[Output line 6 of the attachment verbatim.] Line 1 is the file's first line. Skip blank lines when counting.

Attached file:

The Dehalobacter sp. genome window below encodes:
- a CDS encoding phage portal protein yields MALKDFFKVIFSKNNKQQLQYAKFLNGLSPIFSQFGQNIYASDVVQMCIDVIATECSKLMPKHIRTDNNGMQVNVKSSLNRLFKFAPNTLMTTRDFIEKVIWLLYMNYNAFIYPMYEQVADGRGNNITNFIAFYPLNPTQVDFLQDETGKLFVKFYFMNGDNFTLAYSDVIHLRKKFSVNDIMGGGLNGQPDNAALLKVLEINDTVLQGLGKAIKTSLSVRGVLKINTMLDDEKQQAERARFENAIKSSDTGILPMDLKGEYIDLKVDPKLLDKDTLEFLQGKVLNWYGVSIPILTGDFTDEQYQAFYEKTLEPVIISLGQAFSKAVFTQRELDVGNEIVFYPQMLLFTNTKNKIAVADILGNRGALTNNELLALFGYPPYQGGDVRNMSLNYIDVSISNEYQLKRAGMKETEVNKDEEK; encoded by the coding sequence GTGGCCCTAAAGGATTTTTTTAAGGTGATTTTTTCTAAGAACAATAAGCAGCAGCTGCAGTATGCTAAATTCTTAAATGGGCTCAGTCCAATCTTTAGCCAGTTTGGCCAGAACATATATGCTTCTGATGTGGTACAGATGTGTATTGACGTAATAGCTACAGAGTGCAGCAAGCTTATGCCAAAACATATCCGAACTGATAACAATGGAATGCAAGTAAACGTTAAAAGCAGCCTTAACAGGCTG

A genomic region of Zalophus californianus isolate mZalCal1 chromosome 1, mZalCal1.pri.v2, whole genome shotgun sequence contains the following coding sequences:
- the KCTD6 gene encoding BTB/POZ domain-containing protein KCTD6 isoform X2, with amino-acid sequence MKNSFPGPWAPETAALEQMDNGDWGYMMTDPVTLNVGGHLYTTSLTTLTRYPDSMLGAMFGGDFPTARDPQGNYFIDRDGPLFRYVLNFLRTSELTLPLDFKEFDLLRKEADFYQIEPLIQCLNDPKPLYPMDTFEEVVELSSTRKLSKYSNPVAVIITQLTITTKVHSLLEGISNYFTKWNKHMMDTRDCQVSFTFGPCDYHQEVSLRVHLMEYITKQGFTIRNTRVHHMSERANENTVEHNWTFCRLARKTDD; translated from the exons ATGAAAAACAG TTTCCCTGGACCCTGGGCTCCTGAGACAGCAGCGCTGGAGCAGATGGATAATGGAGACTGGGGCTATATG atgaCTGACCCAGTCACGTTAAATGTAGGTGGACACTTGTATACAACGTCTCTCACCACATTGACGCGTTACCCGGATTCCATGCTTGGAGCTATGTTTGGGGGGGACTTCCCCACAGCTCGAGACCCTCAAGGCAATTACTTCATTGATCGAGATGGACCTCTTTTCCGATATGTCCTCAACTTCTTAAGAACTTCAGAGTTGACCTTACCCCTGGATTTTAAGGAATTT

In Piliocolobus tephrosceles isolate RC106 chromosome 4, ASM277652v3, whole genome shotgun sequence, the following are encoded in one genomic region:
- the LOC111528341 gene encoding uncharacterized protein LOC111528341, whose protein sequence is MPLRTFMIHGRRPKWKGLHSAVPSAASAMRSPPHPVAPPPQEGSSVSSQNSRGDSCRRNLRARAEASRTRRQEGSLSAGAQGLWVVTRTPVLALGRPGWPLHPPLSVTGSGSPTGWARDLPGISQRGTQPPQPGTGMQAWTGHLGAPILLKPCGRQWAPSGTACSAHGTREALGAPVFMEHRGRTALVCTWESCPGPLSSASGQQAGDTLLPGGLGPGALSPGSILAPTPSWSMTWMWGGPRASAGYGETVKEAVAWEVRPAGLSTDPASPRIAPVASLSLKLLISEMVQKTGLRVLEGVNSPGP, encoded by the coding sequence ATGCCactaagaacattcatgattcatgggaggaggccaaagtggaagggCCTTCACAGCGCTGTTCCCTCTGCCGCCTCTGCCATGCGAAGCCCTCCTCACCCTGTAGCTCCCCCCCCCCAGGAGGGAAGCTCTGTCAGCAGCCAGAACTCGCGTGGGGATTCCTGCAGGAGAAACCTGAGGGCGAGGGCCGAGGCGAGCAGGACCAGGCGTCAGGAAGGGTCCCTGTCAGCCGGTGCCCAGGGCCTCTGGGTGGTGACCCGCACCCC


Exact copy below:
- the LOC111528341 gene encoding uncharacterized protein LOC111528341, whose protein sequence is MPLRTFMIHGRRPKWKGLHSAVPSAASAMRSPPHPVAPPPQEGSSVSSQNSRGDSCRRNLRARAEASRTRRQEGSLSAGAQGLWVVTRTPVLALGRPGWPLHPPLSVTGSGSPTGWARDLPGISQRGTQPPQPGTGMQAWTGHLGAPILLKPCGRQWAPSGTACSAHGTREALGAPVFMEHRGRTALVCTWESCPGPLSSASGQQAGDTLLPGGLGPGALSPGSILAPTPSWSMTWMWGGPRASAGYGETVKEAVAWEVRPAGLSTDPASPRIAPVASLSLKLLISEMVQKTGLRVLEGVNSPGP, encoded by the coding sequence ATGCCactaagaacattcatgattcatgggaggaggccaaagtggaagggCCTTCACAGCGCTGTTCCCTCTGCCGCCTCTGCCATGCGAAGCCCTCCTCACCCTGTAGCTCCCCCCCCCCAGGAGGGAAGCTCTGTCAGCAGCCAGAACTCGCGTGGGGATTCCTGCAGGAGAAACCTGAGGGCGAGGGCCGAGGCGAGCAGGACCAGGCGTCAGGAAGGGTCCCTGTCAGCCGGTGCCCAGGGCCTCTGGGTGGTGACCCGCACCCC